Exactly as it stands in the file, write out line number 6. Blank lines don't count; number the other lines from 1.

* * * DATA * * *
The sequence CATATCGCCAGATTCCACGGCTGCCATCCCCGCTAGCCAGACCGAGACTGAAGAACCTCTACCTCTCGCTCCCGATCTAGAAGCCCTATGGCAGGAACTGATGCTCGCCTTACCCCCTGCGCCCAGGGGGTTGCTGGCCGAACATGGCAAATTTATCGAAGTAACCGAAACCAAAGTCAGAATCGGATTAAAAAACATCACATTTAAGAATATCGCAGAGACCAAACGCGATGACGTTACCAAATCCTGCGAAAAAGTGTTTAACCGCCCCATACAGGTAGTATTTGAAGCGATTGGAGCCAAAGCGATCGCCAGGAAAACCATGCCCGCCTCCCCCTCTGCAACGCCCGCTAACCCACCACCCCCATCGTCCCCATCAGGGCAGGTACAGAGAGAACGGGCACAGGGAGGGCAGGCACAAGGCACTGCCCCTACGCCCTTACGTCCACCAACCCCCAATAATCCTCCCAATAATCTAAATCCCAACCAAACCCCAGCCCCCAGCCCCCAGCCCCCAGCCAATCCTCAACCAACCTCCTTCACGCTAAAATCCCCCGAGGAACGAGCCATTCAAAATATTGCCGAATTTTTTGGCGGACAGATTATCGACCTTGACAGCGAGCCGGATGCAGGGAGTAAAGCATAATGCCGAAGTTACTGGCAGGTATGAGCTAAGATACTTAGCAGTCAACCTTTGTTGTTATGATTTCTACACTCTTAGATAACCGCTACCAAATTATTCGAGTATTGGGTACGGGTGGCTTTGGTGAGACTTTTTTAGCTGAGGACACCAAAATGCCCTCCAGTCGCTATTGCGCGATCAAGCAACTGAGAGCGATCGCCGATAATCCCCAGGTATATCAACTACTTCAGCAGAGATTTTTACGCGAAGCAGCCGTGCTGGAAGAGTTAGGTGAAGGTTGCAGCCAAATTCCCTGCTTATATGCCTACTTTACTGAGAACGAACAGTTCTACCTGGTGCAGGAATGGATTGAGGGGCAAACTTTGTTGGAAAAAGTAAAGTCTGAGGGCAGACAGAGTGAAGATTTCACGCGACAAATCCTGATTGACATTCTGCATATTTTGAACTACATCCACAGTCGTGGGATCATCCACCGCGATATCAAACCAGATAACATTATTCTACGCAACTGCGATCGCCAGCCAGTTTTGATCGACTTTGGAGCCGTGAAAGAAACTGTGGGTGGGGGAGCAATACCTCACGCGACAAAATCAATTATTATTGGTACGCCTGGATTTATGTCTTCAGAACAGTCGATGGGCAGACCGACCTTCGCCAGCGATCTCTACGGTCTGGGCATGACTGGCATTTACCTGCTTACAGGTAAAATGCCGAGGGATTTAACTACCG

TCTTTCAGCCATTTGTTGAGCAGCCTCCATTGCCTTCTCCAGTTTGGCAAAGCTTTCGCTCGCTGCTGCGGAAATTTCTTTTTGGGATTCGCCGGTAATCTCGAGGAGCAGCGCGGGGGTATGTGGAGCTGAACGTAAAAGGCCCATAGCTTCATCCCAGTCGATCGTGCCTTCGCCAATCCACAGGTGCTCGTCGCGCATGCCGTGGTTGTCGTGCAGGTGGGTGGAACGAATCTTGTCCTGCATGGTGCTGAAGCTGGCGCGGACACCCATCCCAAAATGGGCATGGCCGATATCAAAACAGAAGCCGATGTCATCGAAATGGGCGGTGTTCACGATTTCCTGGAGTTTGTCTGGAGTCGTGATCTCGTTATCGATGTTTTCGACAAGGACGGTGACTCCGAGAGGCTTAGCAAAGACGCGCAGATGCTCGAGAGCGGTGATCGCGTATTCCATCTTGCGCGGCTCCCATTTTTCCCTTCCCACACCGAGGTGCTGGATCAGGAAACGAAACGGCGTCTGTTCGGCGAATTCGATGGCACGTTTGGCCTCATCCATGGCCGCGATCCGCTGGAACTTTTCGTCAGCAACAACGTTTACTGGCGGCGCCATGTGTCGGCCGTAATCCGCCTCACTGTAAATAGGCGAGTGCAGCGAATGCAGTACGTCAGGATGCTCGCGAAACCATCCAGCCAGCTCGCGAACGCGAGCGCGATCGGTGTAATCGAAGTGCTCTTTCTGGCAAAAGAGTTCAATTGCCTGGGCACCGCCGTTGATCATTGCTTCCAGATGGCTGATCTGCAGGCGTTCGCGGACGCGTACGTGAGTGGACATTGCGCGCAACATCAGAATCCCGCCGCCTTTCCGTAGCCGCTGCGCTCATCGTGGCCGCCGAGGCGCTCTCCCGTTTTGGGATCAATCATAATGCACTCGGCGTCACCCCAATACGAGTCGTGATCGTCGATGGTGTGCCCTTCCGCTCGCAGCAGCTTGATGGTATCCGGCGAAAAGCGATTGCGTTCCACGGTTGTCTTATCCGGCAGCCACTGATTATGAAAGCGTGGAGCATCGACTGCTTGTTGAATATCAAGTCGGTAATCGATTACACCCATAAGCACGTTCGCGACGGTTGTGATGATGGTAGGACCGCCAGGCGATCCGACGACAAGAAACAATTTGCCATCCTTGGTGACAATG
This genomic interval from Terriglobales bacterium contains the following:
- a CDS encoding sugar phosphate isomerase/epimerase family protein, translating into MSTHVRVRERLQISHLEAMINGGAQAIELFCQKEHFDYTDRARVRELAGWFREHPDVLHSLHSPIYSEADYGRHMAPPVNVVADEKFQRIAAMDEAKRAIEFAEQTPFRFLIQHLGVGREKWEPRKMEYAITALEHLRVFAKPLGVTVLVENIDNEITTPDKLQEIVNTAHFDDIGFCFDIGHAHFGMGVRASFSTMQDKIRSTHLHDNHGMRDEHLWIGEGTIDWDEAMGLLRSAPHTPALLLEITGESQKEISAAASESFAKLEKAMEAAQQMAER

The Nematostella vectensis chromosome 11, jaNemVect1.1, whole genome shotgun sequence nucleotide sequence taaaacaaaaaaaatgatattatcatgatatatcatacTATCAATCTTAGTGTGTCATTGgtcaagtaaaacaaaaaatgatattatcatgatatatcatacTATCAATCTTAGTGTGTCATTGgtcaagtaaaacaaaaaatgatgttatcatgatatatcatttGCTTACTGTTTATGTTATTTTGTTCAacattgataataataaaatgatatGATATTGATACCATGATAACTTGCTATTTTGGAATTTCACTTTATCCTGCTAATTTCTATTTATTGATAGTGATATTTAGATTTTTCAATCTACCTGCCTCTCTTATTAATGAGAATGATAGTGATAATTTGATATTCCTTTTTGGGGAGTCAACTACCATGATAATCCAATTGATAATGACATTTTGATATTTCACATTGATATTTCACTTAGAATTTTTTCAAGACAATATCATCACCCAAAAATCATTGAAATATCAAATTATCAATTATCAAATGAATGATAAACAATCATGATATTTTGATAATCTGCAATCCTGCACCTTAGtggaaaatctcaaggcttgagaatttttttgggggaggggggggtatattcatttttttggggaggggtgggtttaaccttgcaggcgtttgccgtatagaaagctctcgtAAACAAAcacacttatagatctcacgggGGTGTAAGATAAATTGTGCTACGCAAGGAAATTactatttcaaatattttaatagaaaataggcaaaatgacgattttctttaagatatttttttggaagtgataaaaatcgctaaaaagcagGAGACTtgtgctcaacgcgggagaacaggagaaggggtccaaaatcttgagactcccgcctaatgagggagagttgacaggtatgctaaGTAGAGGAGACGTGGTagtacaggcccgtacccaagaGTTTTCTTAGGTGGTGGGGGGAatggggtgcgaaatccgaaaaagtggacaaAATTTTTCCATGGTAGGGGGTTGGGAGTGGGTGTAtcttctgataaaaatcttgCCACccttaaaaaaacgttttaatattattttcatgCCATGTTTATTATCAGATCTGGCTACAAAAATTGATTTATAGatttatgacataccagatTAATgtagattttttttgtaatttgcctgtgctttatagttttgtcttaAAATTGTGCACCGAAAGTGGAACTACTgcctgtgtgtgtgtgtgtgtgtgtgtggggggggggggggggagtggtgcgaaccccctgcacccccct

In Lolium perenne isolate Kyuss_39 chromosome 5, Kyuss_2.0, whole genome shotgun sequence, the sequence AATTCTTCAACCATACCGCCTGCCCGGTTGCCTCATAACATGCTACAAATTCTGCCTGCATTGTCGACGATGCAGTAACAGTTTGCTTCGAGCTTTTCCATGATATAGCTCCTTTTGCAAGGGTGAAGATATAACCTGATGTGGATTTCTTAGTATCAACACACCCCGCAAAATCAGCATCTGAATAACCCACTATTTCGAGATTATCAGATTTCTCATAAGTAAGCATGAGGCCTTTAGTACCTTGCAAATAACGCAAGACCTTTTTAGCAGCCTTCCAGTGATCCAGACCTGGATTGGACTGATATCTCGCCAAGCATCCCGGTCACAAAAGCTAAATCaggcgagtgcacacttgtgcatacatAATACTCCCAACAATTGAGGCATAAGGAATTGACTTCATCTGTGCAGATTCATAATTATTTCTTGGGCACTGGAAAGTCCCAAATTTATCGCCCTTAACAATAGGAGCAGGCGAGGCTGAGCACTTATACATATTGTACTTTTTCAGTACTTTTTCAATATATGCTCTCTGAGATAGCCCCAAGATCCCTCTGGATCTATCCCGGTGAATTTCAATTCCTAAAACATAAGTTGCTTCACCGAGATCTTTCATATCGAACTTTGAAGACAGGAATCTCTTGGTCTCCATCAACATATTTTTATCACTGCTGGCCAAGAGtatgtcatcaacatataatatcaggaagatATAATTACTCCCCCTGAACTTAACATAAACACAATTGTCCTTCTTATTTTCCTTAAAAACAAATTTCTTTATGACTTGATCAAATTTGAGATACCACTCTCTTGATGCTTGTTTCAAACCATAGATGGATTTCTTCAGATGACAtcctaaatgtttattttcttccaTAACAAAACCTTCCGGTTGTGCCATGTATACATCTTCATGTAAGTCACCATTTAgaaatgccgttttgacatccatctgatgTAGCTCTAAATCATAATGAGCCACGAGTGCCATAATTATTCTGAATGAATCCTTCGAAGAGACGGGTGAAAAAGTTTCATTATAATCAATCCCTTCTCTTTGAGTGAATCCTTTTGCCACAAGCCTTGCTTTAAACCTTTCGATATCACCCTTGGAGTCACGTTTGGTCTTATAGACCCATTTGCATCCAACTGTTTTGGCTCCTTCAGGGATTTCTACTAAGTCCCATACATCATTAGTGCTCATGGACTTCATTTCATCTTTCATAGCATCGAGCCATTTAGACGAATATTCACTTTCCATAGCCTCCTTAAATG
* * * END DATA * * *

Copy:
In Lolium perenne isolate Kyuss_39 chromosome 5, Kyuss_2.0, whole genome shotgun sequence, the sequence AATTCTTCAACCATACCGCCTGCCCGGTTGCCTCATAACATGCTACAAATTCTGCCTGCATTGTCGACGATGCAGTAACAGTTTGCTTCGAGCTTTTCCATGATATAGCTCCTTTTGCAAGGGTGAAGATATAACCTGATGTGGATTTCTTAGTATCAACACACCCCGCAAAATCAGCATCTGAATAACCCACTATTTCGAGATTATCAGATTTCTCATAAGTAAGCATGAGGCCTTTAGTACCTTGCAAATAACGCAAGACCTTTTTAGCAGCCTTCCAGTGATCCAGACCTGGATTGGACTGATATCTCGCCAAGCATCCCGGTCACAAAAGCTAAATCaggcgagtgcacacttgtgcatacatAATACTCCCAACAATTGAGGCATAAGGAATTGACTTCATCTGTGCAGATTCATAATTATTTCTTGGGCACTGGAAAGTCCCAAATTTATCGCCCTTAACAATAGGAGCAGGCGAGGCTGAGCACTTATACATATTGTACTTTTTCAGTACTTTTTCAATATATGCTCTCTGAGATAGCCCCAAGATCCCTCTGGATCTATCCCGGTGAATTTCAATTCCTAAAACATAAGTTGCTTCACCGAGATCTTTCATATCGAACTTTGAAGACAGGAATCTCTTGGTCTCCATCAACATATTTTTATCACTGCTGGCCAAGAGtatgtcatcaacatataatatcaggaagatATAATTACTCCCCCTGAACTTAACATAAACACAATTGTCCTTCTTATTTTCCTTAAAAACAAATTTCTTTATGACTTGATCAAATTTGAGATACCACTCTCTTGATGCTTGTTTCAAACCATAGATGGATTTCTTCAGATGACAtcctaaatgtttattttcttccaTAACAAAACCTTCCGGTTGTGCCATGTATACATCTTCATGTAAGTCACCATTTAgaaatgccgttttgacatccatctgatgTAGCTCTAAATCATAATGAGCCACGAGTGCCATAATTATTCTGAATGAATCCTTCGAAGAGACGGGTGAAAAAGTTTCATTATAATCAATCCCTTCTCTTTGAGTGAATCCTTTTGCCACAAGCCTTGCTTTAAACCTTTCGATATCACCCTTGGAGTCACGTTTGGTCTTATAGACCCATTTGCATCCAACTGTTTTGGCTCCTTCAGGGATTTCTACTAAGTCCCATACATCATTAGTGCTCATGGACTTCATTTCATCTTTCATAGCATCGAGCCATTTAGACGAATATTCACTTTCCATAGCCTCCTTAAATG